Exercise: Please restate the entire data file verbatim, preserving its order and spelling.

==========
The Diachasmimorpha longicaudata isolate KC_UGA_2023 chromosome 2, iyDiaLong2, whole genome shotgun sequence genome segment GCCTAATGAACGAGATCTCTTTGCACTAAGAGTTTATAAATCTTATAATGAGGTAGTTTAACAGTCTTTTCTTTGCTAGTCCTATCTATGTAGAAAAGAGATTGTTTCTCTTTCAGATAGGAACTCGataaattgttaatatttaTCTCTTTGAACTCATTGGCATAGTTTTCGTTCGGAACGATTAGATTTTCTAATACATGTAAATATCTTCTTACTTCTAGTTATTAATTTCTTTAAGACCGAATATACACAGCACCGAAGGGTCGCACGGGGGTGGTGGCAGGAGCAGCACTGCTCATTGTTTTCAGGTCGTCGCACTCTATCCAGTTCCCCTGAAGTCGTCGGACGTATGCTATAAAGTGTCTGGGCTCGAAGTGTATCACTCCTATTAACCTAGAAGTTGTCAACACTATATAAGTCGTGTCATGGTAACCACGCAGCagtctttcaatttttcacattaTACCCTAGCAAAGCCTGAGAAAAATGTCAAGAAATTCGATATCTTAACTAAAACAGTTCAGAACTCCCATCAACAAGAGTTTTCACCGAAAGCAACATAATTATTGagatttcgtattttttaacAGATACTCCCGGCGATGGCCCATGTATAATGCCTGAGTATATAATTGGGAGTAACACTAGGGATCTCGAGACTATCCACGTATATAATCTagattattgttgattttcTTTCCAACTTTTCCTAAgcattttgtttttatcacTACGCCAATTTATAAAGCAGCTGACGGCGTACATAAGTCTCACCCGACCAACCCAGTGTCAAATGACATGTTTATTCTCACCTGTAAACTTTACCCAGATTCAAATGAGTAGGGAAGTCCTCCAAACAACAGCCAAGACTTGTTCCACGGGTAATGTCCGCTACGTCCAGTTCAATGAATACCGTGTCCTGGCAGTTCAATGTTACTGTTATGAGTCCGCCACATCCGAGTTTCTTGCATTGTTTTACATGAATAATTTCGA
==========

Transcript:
The Diachasmimorpha longicaudata isolate KC_UGA_2023 chromosome 2, iyDiaLong2, whole genome shotgun sequence genome segment GCCTAATGAACGAGATCTCTTTGCACTAAGAGTTTATAAATCTTATAATGAGGTAGTTTAACAGTCTTTTCTTTGCTAGTCCTATCTATGTAGAAAAGAGATTGTTTCTCTTTCAGATAGGAACTCGataaattgttaatatttaTCTCTTTGAACTCATTGGCATAGTTTTCGTTCGGAACGATTAGATTTTCTAATACATGTAAATATCTTCTTACTTCTAGTTATTAATTTCTTTAAGACCGAATATACACAGCACCGAAGGGTCGCACGGGGGTGGTGGCAGGAGCAGCACTGCTCATTGTTTTCAGGTCGTCGCACTCTATCCAGTTCCCCTGAAGTCGTCGGACGTATGCTATAAAGTGTCTGGGCTCGAAGTGTATCACTCCTATTAACCTAGAAGTTGTCAACACTATATAAGTCGTGTCATGGTAACCACGCAGCagtctttcaatttttcacattaTACCCTAGCAAAGCCTGAGAAAAATGTCAAGAAATTCGATATCTTAACTAAAACAGTTCAGAACTCCCATCAACAAGAGTTTTCACCGAAAGCAACATAATTATTGagatttcgtattttttaacAGATACTCCCGGCGATGGCCCATGTATAATGCCTGAGTATATAATTGGGAGTAACACTAGGGATCTCGAGACTATCCACGTATATAATCTagattattgttgattttcTTTCCAACTTTTCCTAAgcattttgtttttatcacTACGCCAATTTATAAAGCAGCTGACGGCGTACATAAGTCTCACCCGACCAACCCAGTGTCAAATGACATGTTTATTCTCACCTGTAAACTTTACCCAGATTCAAATGAGTAGGGAAGTCCTCCAAACAACAGCCAAGACTTGTTCCACGGGTAATGTCCGCTACGTCCAGTTCAATGAATACCGTGTCCTGGCAGTTCAATGTTACTGTTATGAGTCCGCCACATCCGAGTTTCTTGCATTGTTTTACATGAATAATTTCGA